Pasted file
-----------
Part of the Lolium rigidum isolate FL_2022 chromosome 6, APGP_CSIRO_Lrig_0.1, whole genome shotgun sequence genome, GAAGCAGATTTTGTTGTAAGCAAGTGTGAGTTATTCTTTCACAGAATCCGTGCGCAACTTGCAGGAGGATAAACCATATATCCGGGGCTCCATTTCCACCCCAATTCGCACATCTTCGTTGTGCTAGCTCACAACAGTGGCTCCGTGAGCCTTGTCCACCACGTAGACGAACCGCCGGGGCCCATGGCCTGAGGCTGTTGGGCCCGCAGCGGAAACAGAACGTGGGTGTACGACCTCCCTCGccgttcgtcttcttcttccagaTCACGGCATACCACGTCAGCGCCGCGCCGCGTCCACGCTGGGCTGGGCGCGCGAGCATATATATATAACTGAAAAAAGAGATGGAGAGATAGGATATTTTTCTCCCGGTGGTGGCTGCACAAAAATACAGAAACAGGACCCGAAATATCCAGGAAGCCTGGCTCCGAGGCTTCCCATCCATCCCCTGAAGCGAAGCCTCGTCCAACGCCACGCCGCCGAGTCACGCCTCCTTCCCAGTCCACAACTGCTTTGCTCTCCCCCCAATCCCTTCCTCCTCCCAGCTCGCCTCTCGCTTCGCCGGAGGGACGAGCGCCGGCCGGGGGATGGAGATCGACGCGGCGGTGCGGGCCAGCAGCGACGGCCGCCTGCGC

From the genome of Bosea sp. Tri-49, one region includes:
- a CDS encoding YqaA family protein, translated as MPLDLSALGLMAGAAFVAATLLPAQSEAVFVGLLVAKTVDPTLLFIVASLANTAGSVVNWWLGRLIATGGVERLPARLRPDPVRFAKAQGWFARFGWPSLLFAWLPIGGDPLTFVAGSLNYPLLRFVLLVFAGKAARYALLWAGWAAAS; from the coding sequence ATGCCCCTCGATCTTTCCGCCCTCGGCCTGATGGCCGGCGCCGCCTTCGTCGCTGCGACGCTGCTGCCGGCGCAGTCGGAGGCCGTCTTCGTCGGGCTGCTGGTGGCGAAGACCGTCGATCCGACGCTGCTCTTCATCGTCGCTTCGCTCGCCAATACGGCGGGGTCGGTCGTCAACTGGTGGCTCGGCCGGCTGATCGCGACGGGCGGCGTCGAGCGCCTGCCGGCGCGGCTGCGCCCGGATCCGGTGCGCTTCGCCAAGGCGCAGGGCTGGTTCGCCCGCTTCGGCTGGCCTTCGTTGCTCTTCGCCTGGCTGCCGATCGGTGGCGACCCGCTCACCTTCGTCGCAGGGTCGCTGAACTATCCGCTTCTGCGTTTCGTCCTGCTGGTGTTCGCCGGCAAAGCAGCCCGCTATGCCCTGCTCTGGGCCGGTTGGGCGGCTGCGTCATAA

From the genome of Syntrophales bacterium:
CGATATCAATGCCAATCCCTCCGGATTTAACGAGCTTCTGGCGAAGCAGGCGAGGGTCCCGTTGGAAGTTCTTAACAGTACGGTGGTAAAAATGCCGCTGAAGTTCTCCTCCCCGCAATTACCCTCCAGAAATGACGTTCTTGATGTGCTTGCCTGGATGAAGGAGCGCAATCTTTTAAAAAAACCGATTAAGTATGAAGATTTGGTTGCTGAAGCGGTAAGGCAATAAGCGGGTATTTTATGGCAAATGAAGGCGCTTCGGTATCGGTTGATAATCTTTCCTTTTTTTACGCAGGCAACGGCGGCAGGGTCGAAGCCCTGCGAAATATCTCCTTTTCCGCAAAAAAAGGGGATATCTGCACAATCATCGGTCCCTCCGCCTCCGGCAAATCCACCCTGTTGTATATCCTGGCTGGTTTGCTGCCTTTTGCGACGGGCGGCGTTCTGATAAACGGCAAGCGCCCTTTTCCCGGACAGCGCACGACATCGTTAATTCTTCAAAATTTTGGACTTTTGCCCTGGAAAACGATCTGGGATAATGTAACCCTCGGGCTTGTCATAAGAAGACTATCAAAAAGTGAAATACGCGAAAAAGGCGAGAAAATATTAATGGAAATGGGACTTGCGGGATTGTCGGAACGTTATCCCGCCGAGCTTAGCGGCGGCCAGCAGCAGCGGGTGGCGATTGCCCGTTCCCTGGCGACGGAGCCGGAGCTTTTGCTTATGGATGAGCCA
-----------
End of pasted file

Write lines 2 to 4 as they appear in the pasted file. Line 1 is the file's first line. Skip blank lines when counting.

From the genome of Bosea sp. Tri-49, one region includes:
- a CDS encoding YqaA family protein, translated as MPLDLSALGLMAGAAFVAATLLPAQSEAVFVGLLVAKTVDPTLLFIVASLANTAGSVVNWWLGRLIATGGVERLPARLRPDPVRFAKAQGWFARFGWPSLLFAWLPIGGDPLTFVAGSLNYPLLRFVLLVFAGKAARYALLWAGWAAAS; from the coding sequence ATGCCCCTCGATCTTTCCGCCCTCGGCCTGATGGCCGGCGCCGCCTTCGTCGCTGCGACGCTGCTGCCGGCGCAGTCGGAGGCCGTCTTCGTCGGGCTGCTGGTGGCGAAGACCGTCGATCCGACGCTGCTCTTCATCGTCGCTTCGCTCGCCAATACGGCGGGGTCGGTCGTCAACTGGTGGCTCGGCCGGCTGATCGCGACGGGCGGCGTCGAGCGCCTGCCGGCGCGGCTGCGCCCGGATCCGGTGCGCTTCGCCAAGGCGCAGGGCTGGTTCGCCCGCTTCGGCTGGCCTTCGTTGCTCTTCGCCTGGCTGCCGATCGGTGGCGACCCGCTCACCTTCGTCGCAGGGTCGCTGAACTATCCGCTTCTGCGTTTCGTCCTGCTGGTGTTCGCCGGCAAAGCAGCCCGCTATGCCCTGCTCTGGGCCGGTTGGGCGGCTGCGTCATAA

From the genome of Syntrophales bacterium: